On S Louis Delmas : "Right now I'd be surprised unless something came up on the physical, I'd be surprised if we went the PUP route with him. There's still that possibility. We'll just take it day by day. We will have a plan for him during training camp. Lou is a veteran player, he is veteran in our system. He knows exactly what is being asked of him, he knows our system inside and out. He needs to practice, but it's probably going to be counterproductive for him to practice every single day. Rather than reacting to if he has something that flares up, we'll start with the approach of trying to be preemptive and trying to keep something from flaring up when it comes to a guy like Lou. He is very important to our team, he is very important to our defense, to our secondary and I think the other thing to add in there is having Glover Quin in the offseason. We need to get Lou and Glover on the field and create that kind of camaraderie and synergy between those two guys because there's a lot of unspoken communication between those two safeties there. In a lot of ways they are the quarterbacks of the defense and it's very important to get some practice time. We just need to balance that time with overextending it."

On what the fans should expect from the 2013 season: "We are as excited and as confident as we have ever been. We had an outstanding spring that I think has set us up to have an outstanding training camp. Like the psyche of the team, the attitude as the team as we left will continue through training camp. We are very confident in the pieces we have put in place as well as the pieces we have returning, and we are looking forward to an outstanding year. But first, an outstanding training camp."

On what the past offseason has been like in comparison to last year: "It is never problem-free, there are always things that come up. It has been, I guess the best word to put on that, is more distraction free. There's always things that come up, there's always things that players and coaches are dealing with that the organization and the team are challenged with. The players have been able to focus more on football throughout the off-season, which I think has been beneficial for them."

On what to expect from the team: "To be the very best team we can be. You have 32 guys (coaches) that are doing this press conference today, some of them did it yesterday. I'd be very surprised if any one of them put numbers on expectations. I‘ll just repeat what I told Dave, we're very confident. I'm the most confident I have been in four years here as the head coach. We're confident in our players and system. I like where this team is, and I look forward to having a good training camp. And how we do this season will be based not only on that optimism because everyone is optimistic right now. I mean there are 32 coaches who are optimistic about their team. I think the things that are different about us is that we have reasons to be optimistic. We have tangible reasons to be optimistic. Some of the players we have gotten back from injury, some of the players we have added, some of the lesson we have learned have made us a better club, team, and individuals as a result of all that. However, how we do this year is going to be based on all the things that go up, how we gel as a team, how we're able to execute as a club, all those different things will go in to it. We're all optimistic and excited."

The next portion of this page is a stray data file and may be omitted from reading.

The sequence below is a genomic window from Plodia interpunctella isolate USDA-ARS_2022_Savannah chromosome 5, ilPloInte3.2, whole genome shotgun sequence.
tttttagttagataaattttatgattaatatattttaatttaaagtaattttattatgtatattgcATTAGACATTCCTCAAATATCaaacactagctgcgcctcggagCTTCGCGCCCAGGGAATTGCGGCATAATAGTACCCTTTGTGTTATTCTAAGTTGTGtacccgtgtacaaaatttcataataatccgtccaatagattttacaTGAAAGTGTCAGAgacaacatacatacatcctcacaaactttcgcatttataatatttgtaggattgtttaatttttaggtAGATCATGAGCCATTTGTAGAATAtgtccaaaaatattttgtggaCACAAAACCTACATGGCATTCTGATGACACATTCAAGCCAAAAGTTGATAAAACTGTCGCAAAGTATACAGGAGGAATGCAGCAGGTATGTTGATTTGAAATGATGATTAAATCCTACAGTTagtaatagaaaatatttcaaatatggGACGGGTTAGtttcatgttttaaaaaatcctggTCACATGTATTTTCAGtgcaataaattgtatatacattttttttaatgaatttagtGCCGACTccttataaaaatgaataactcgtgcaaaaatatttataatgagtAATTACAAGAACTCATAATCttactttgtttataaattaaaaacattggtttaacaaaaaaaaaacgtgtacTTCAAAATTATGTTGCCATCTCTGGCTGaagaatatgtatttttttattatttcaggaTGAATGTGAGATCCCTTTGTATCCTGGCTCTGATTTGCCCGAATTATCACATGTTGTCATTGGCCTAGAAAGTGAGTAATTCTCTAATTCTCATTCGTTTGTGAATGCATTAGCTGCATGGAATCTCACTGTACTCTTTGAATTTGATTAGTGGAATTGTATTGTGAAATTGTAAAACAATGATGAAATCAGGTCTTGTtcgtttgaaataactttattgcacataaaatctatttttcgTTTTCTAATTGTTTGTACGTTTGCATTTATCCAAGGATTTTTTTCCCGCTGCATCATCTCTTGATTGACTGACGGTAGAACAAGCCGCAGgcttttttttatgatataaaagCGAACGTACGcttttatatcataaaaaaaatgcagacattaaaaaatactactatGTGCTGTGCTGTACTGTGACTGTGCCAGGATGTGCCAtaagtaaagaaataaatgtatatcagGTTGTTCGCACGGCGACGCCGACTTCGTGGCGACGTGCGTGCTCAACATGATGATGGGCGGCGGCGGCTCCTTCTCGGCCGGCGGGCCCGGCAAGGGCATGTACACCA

On getting to the playoffs in year five in order to truly have a successful season: "That's the goal every year. There are 32 teams that share the same goal. It's the championship. I think you have to temper that without getting over your skis and getting too far ahead of yourself. You can't concentrate on post-season right now. You can only concentrate on conditioning tests and today. We need to do a good job at doing those things, and if you're concentrating on those things you don't think about all the other expectations. I'll say this; we have high expectations as a team. Our players, coaches, organization and the city all have high expectations for this team and we look forward to that challenge and the grind and work that will go into that."